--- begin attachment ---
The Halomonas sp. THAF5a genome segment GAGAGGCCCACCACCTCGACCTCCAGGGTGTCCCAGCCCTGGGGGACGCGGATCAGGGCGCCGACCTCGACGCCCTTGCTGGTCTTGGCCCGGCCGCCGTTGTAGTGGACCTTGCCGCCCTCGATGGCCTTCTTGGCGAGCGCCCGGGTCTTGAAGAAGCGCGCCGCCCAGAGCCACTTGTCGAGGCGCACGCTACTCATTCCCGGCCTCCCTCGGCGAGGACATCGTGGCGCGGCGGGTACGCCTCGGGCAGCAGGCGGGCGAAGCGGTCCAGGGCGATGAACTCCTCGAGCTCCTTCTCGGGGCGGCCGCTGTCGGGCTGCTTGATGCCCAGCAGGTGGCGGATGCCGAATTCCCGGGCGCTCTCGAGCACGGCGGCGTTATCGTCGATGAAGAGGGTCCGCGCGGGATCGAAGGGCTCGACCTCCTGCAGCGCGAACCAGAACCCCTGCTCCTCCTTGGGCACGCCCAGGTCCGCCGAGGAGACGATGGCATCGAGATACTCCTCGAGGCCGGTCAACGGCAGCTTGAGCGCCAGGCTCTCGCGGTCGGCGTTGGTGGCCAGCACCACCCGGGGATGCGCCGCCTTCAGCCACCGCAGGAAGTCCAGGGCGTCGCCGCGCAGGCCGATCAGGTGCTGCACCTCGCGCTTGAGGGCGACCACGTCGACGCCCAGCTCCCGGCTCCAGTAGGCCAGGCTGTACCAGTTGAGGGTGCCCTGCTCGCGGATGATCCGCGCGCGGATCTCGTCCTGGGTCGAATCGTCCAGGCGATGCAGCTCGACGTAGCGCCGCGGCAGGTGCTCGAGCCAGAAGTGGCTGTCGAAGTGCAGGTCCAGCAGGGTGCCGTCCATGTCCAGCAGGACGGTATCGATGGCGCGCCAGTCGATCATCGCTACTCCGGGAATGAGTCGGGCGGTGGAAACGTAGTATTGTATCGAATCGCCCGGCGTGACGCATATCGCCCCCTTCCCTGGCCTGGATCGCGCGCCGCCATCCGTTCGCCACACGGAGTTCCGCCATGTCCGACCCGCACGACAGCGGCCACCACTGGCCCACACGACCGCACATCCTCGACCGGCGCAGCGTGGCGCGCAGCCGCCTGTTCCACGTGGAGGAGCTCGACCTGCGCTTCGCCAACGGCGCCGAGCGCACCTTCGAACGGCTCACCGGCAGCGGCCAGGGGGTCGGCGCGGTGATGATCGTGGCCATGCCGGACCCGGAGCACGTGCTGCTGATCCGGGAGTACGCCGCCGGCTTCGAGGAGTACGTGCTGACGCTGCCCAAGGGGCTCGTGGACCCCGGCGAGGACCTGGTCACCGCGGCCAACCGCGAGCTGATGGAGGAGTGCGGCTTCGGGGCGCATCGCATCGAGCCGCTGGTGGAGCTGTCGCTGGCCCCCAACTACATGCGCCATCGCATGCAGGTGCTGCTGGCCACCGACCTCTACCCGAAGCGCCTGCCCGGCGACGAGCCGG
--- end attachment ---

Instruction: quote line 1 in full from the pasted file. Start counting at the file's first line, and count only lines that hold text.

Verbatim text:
The Halomonas sp. THAF5a genome segment GAGAGGCCCACCACCTCGACCTCCAGGGTGTCCCAGCCCTGGGGGACGCGGATCAGGGCGCCGACCTCGACGCCCTTGCTGGTCTTGGCCCGGCCGCCGTTGTAGTGGACCTTGCCGCCCTCGATGGCCTTCTTGGCGAGCGCCCGGGTCTTGAAGAAGCGCGCCGCCCAGAGCCACTTGTCGAGGCGCACGCTACTCATTCCCGGCCTCCCTCGGCGAGGACATCGTGGCGCGGCGGGTACGCCTCGGGCAGCAGGCGGGCGAAGCGGTCCAGGGCGATGAACTCCTCGAGCTCCTTCTCGGGGCGGCCGCTGTCGGGCTGCTTGATGCCCAGCAGGTGGCGGATGCCGAATTCCCGGGCGCTCTCGAGCACGGCGGCGTTATCGTCGATGAAGAGGGTCCGCGCGGGATCGAAGGGCTCGACCTCCTGCAGCGCGAACCAGAACCCCTGCTCCTCCTTGGGCACGCCCAGGTCCGCCGAGGAGACGATGGCATCGAGATACTCCTCGAGGCCGGTCAACGGCAGCTTGAGCGCCAGGCTCTCGCGGTCGGCGTTGGTGGCCAGCACCACCCGGGGATGCGCCGCCTTCAGCCACCGCAGGAAGTCCAGGGCGTCGCCGCGCAGGCCGATCAGGTGCTGCACCTCGCGCTTGAGGGCGACCACGTCGACGCCCAGCTCCCGGCTCCAGTAGGCCAGGCTGTACCAGTTGAGGGTGCCCTGCTCGCGGATGATCCGCGCGCGGATCTCGTCCTGGGTCGAATCGTCCAGGCGATGCAGCTCGACGTAGCGCCGCGGCAGGTGCTCGAGCCAGAAGTGGCTGTCGAAGTGCAGGTCCAGCAGGGTGCCGTCCATGTCCAGCAGGACGGTATCGATGGCGCGCCAGTCGATCATCGCTACTCCGGGAATGAGTCGGGCGGTGGAAACGTAGTATTGTATCGAATCGCCCGGCGTGACGCATATCGCCCCCTTCCCTGGCCTGGATCGCGCGCCGCCATCCGTTCGCCACACGGAGTTCCGCCATGTCCGACCCGCACGACAGCGGCCACCACTGGCCCACACGACCGCACATCCTCGACCGGCGCAGCGTGGCGCGCAGCCGCCTGTTCCACGTGGAGGAGCTCGACCTGCGCTTCGCCAACGGCGCCGAGCGCACCTTCGAACGGCTCACCGGCAGCGGCCAGGGGGTCGGCGCGGTGATGATCGTGGCCATGCCGGACCCGGAGCACGTGCTGCTGATCCGGGAGTACGCCGCCGGCTTCGAGGAGTACGTGCTGACGCTGCCCAAGGGGCTCGTGGACCCCGGCGAGGACCTGGTCACCGCGGCCAACCGCGAGCTGATGGAGGAGTGCGGCTTCGGGGCGCATCGCATCGAGCCGCTGGTGGAGCTGTCGCTGGCCCCCAACTACATGCGCCATCGCATGCAGGTGCTGCTGGCCACCGACCTCTACCCGAAGCGCCTGCCCGGCGACGAGCCGG